When we refuse to admit the interchangeable character of ideas, blood flows . . . firm resolves draw the dagger; fiery eyes presage slaughter. No wavering mind, infected with Hamletism, was ever pernicious: the principle of evil lies in the will’s tension, in the incapacity for quietism, in the Promethean megalomania of a race that bursts with ideals, that explodes with its convictions, and that, in return for having forsaken doubt and sloth—vices nobler than all its virtues-—has taken the path to perdition, into history, that indecent alloy of banality and apocalypse. . . . Here certitudes abound: suppress them, best of all suppress their consequences, and you recover paradise. What is the Fall but the pursuit of a truth and the assurance you have found it, the passion for a dogma, domicile within a dogma? The result is fanaticism—fundamental defect which gives man the craving for effectiveness, for prophecy, for terror—a lyrical leprosy by which he contaminates souls, subdues them, crushes or exalts them. . . . Only the skeptics (or idlers or aesthetes) escape, because they propose nothing, because they—humanity’s true benefactors—undermine fanaticism’s purposes, analyze its frenzy. I feel safer with a Pyrrho than with a Saint Paul, for a jesting wisdom is gentler than an unbridled sanctity. In the fervent mind you always find the camouflaged beast of prey; no protection is adequate against the claws of a prophet. . . . Once he raises his voice, whether in the name of heaven, of the city, or some other excuse, away with you: satyr of your solitude, he will not forgive your living on the wrong side of his truths and his transports; he wants you to share his hysteria, his fullness, he wants to impose it on you, and thereby to disfigure you. A human being possessed by a belief and not eager to pass it on to others is a phenomenon alien to the earth, where our mania for salvation makes life unbreathable. Look around you: everywhere, specters preaching; each institution translates a mission; city halls have their absolute, even as the temples—officialdom, with its rules—a metaphysics designed for monkeys. . . Everyone trying to remedy everyone’s life: even beggars, even the incurable aspire to it: the sidewalks and hospitals of the world overflow with reformers. The longing to become a source of events affects each man like a mental disorder or a desired malediction. Society—an inferno of saviors! What Diogenes was looking for with his lantern was an indifferent man. . . .
It is enough for me to hear someone talk sincerely about ideals, about the future, about philosophy, to hear him say “we” with a certain inflection of assurance, to hear him invoke “others” and regard himself as their interpreter—-for me to consider him my enemy. I see in him a tyrant manqué, an approximate executioner, quite as detestable as the first-rate tyrants, the first-rate executioners Every faith practices some form of terror, all the more dreadful when the “pure” are its agents. We mistrust the swindler, the trickster, the con man; yet to them we can impute none of history’s great convulsions; believing in nothing, it is not they who rummage in your hearts, or your ulterior motives; they leave you to your apathy, to your despair or to your uselessness; to them humanity owes the few moments of prosperity it has known: it is they who save the peoples whom fanatics torture and “idealists” destroy. Doctrineless, they have only whims and interests, accommodating vices a thousand times more endurable than the ravages provoked by principled despotism; for all of life’s evils come from a “conception of life.” An accomplished politician should search out the ancient sophists and take lessons in oratory—and in corruption. . . .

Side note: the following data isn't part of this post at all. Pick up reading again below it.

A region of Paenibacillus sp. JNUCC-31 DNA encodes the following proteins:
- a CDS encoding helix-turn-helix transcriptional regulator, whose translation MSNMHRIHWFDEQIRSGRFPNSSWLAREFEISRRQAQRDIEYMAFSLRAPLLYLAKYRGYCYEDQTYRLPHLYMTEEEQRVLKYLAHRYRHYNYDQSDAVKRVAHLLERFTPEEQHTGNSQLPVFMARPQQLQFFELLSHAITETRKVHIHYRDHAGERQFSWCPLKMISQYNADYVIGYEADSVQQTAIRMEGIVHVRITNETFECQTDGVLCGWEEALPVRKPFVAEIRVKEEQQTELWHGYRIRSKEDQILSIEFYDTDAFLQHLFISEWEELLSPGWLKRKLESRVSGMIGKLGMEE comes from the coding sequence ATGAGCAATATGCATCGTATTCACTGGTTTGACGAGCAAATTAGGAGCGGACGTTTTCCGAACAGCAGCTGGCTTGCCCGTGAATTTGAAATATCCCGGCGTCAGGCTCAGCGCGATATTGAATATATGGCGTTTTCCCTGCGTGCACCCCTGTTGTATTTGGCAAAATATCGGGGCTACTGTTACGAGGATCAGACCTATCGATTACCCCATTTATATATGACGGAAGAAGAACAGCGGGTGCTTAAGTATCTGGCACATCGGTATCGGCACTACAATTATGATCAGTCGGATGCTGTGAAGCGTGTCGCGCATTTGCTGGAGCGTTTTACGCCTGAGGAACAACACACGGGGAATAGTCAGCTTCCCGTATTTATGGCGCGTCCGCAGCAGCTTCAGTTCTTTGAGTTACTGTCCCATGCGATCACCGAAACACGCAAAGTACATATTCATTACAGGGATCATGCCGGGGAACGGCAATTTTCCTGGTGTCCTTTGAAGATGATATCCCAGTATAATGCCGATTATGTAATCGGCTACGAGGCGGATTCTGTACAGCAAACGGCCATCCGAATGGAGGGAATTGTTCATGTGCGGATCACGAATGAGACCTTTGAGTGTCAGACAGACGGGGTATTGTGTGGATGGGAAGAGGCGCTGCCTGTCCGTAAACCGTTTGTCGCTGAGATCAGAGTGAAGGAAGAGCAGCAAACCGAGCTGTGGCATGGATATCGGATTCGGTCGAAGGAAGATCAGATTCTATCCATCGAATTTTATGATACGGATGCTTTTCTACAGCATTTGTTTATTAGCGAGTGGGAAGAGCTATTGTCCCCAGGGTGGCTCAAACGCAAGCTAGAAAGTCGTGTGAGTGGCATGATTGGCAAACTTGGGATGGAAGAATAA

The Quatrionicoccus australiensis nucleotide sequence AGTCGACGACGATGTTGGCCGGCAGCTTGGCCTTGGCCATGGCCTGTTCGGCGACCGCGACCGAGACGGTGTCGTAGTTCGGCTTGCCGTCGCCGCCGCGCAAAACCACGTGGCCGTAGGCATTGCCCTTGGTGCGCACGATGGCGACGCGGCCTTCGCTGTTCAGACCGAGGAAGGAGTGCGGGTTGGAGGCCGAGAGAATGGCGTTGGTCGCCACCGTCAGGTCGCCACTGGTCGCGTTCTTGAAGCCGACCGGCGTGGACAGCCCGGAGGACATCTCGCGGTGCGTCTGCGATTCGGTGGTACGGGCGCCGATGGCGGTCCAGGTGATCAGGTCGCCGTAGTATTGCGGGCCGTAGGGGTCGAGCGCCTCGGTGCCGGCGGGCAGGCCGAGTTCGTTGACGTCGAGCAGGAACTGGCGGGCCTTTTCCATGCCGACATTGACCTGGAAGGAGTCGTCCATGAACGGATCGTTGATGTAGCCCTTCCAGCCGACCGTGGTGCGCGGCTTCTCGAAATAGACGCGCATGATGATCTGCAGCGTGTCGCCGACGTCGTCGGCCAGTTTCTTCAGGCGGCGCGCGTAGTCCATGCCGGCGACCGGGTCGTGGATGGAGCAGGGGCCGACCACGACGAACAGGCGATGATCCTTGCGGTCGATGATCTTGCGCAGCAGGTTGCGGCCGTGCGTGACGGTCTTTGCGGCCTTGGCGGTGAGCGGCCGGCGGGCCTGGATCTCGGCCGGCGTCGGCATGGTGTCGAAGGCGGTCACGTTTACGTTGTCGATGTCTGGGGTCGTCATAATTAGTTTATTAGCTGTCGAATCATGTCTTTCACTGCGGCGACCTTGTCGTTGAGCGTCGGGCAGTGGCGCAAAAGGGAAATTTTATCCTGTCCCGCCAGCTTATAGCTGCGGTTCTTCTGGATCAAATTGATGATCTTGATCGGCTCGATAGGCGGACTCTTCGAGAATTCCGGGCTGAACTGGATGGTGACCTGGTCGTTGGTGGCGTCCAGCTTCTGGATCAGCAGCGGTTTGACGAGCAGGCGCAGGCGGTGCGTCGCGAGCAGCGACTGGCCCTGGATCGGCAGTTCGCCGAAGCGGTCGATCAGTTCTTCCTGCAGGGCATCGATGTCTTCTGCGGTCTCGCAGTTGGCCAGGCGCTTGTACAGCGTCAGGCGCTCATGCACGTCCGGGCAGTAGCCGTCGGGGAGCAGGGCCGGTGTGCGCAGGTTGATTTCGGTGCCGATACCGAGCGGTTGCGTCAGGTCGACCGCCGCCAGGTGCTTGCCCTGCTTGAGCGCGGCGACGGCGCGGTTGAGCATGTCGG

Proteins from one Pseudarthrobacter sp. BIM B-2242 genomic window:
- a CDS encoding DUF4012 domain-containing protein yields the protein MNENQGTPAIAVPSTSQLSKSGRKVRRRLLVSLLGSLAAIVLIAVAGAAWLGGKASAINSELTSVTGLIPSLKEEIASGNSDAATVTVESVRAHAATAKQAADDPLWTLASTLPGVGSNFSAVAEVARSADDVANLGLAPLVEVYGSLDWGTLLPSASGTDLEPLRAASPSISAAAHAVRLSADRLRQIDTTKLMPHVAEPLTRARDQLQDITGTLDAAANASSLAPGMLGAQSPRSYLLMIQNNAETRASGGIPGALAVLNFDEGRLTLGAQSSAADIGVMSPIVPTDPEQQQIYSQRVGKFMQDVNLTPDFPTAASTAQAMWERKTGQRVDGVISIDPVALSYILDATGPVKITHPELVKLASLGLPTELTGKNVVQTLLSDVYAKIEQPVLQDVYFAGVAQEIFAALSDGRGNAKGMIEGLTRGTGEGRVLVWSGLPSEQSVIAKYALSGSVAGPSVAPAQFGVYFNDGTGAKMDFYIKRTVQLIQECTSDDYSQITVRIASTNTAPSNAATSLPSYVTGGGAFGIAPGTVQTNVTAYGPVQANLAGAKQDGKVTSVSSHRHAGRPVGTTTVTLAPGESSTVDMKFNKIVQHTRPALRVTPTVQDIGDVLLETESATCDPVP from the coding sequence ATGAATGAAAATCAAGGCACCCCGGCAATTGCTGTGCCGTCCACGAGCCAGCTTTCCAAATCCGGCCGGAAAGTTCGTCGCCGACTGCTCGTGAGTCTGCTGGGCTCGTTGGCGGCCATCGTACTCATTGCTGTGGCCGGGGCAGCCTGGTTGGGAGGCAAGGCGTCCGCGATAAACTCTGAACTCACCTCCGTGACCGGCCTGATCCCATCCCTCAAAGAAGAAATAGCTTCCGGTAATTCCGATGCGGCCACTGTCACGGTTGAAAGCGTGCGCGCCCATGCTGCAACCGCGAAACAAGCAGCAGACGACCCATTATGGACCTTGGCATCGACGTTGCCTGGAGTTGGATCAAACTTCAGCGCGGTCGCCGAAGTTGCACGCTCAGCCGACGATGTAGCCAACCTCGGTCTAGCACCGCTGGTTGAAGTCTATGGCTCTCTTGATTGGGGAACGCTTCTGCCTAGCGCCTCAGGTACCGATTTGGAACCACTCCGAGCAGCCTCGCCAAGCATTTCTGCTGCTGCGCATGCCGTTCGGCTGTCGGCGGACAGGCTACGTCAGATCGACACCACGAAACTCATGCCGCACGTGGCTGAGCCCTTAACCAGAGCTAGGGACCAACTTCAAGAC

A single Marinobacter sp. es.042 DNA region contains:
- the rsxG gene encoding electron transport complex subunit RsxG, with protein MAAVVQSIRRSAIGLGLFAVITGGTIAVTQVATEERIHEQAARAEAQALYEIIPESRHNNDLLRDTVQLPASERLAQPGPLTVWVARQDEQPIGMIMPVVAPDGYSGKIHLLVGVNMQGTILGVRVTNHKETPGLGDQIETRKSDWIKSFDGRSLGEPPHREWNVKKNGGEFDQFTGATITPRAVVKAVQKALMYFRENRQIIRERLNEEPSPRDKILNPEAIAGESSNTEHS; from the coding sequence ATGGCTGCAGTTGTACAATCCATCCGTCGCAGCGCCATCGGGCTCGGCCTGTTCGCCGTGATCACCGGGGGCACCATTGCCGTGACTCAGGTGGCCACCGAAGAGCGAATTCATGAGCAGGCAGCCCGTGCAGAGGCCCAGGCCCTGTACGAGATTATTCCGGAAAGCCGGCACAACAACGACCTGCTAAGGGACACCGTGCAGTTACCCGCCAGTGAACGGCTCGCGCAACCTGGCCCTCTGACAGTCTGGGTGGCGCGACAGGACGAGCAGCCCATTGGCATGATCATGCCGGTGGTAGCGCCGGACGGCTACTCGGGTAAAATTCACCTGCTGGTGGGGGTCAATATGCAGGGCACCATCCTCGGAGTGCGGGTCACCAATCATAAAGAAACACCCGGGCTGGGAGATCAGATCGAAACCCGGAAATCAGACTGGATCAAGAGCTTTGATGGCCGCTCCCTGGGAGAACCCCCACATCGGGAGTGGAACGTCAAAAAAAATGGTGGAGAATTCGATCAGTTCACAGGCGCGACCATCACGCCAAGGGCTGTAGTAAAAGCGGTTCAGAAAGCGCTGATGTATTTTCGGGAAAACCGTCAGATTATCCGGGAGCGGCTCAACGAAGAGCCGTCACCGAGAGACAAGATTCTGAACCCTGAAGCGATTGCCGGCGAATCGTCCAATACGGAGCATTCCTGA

Whereas the fanatic is incorruptible: if he kills for an idea, he can just as well get himself killed for one; in either case, tyrant or martyr, he is a monster. No human beings more dangerous than those who have suffered for a belief: the great persecutors are recruited among the martyrs not quite beheaded. Far from diminishing the appetite for power, suffering exasperates it; hence the mind feels more comfortable in the society of a braggart than in that of a martyr; and nothing is more repugnant to it than the spectacle of dying for an idea. . . . Revolted by the sublime and by carnage, the mind dreams of a provincial ennui on the scale of the universe, of a History whose stagnation would be so grot that doubt would take on the lineaments of an event and hope a calamity. . .
CIORAN, “Genealogy of Fanaticism”, A Short History of Decay. Transl. by Richard Howard. New York: Arcade Publishing, 2012.